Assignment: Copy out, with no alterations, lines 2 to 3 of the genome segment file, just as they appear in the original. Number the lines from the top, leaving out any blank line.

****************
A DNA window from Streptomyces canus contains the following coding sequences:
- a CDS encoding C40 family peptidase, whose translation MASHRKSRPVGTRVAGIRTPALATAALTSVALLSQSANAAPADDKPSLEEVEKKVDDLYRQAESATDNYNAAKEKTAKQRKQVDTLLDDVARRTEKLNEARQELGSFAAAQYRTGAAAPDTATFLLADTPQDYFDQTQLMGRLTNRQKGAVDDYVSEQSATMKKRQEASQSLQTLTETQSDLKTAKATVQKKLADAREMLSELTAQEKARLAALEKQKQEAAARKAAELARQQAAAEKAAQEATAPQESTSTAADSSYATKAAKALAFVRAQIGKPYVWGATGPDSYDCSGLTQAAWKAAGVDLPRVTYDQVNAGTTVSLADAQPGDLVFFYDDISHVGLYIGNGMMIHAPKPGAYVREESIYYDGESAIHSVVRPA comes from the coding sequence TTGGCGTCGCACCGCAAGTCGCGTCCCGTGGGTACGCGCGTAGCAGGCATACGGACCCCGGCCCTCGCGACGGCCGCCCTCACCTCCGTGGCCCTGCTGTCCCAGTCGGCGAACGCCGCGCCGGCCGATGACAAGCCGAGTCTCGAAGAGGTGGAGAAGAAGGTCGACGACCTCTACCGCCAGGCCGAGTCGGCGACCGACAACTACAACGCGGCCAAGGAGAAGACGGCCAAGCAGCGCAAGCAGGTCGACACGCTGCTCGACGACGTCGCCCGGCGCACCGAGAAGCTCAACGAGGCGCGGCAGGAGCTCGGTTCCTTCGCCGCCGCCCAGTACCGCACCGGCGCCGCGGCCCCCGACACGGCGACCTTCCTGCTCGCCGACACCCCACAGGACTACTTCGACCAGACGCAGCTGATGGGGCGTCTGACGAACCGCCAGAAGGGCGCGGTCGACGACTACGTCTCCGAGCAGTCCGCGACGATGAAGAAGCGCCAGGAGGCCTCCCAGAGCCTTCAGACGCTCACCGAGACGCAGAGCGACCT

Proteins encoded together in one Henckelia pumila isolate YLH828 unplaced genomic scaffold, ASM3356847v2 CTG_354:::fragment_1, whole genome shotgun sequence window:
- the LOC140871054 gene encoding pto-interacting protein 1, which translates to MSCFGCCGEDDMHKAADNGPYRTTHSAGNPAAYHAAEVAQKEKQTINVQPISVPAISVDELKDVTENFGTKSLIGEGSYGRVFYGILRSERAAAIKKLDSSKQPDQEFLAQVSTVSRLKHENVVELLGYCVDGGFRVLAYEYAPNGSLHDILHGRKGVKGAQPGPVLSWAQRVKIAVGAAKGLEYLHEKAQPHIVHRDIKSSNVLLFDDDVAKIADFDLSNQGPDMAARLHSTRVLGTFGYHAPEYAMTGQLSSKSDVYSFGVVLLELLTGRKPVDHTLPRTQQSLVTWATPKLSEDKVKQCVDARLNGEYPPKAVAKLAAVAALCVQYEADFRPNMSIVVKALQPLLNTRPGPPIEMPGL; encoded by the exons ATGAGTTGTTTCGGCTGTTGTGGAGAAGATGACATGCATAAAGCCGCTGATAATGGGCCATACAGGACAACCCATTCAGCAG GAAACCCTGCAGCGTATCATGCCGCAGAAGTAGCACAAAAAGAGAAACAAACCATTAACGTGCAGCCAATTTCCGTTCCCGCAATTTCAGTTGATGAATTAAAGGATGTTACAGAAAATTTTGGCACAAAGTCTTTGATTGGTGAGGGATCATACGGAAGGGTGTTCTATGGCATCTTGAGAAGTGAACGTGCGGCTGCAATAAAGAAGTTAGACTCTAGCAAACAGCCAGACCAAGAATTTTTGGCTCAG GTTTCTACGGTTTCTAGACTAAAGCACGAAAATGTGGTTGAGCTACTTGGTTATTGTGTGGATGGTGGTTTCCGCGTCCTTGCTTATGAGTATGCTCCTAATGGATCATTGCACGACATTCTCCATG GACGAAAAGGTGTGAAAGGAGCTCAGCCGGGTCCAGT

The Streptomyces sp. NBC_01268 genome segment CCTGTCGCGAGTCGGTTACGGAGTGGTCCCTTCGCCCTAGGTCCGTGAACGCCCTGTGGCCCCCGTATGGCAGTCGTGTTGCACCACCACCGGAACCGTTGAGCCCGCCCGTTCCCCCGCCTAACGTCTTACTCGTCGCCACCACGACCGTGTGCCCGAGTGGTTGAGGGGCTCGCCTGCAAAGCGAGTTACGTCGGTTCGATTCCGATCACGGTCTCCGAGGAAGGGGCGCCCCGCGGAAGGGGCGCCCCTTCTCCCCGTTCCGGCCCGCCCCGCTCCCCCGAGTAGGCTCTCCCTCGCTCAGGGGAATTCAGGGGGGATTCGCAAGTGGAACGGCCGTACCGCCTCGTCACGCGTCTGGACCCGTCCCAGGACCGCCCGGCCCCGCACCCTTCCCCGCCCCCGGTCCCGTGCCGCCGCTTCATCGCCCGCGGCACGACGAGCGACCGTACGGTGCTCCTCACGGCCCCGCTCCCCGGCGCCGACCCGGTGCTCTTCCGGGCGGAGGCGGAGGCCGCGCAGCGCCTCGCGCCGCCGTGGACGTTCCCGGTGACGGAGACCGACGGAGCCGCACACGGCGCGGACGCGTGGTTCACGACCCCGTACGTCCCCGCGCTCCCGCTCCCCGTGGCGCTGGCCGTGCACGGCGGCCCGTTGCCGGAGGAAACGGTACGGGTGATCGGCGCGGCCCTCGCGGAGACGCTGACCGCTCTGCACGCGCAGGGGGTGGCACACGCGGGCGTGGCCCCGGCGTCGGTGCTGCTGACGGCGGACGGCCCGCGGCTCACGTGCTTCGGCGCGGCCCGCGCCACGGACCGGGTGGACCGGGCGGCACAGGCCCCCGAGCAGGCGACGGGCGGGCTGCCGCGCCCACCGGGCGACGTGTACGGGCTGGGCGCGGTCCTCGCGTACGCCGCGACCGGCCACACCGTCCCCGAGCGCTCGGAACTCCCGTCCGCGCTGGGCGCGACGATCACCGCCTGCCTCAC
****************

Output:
- a CDS encoding C40 family peptidase, whose translation MASHRKSRPVGTRVAGIRTPALATAALTSVALLSQSANAAPADDKPSLEEVEKKVDDLYRQAESATDNYNAAKEKTAKQRKQVDTLLDDVARRTEKLNEARQELGSFAAAQYRTGAAAPDTATFLLADTPQDYFDQTQLMGRLTNRQKGAVDDYVSEQSATMKKRQEASQSLQTLTETQSDLKTAKATVQKKLADAREMLSELTAQEKARLAALEKQKQEAAARKAAELARQQAAAEKAAQEATAPQESTSTAADSSYATKAAKALAFVRAQIGKPYVWGATGPDSYDCSGLTQAAWKAAGVDLPRVTYDQVNAGTTVSLADAQPGDLVFFYDDISHVGLYIGNGMMIHAPKPGAYVREESIYYDGESAIHSVVRPA comes from the coding sequence TTGGCGTCGCACCGCAAGTCGCGTCCCGTGGGTACGCGCGTAGCAGGCATACGGACCCCGGCCCTCGCGACGGCCGCCCTCACCTCCGTGGCCCTGCTGTCCCAGTCGGCGAACGCCGCGCCGGCCGATGACAAGCCGAGTCTCGAAGAGGTGGAGAAGAAGGTCGACGACCTCTACCGCCAGGCCGAGTCGGCGACCGACAACTACAACGCGGCCAAGGAGAAGACGGCCAAGCAGCGCAAGCAGGTCGACACGCTGCTCGACGACGTCGCCCGGCGCACCGAGAAGCTCAACGAGGCGCGGCAGGAGCTCGGTTCCTTCGCCGCCGCCCAGTACCGCACCGGCGCCGCGGCCCCCGACACGGCGACCTTCCTGCTCGCCGACACCCCACAGGACTACTTCGACCAGACGCAGCTGATGGGGCGTCTGACGAACCGCCAGAAGGGCGCGGTCGACGACTACGTCTCCGAGCAGTCCGCGACGATGAAGAAGCGCCAGGAGGCCTCCCAGAGCCTTCAGACGCTCACCGAGACGCAGAGCGACCT

Proteins encoded together in one Henckelia pumila isolate YLH828 unplaced genomic scaffold, ASM3356847v2 CTG_354:::fragment_1, whole genome shotgun sequence window: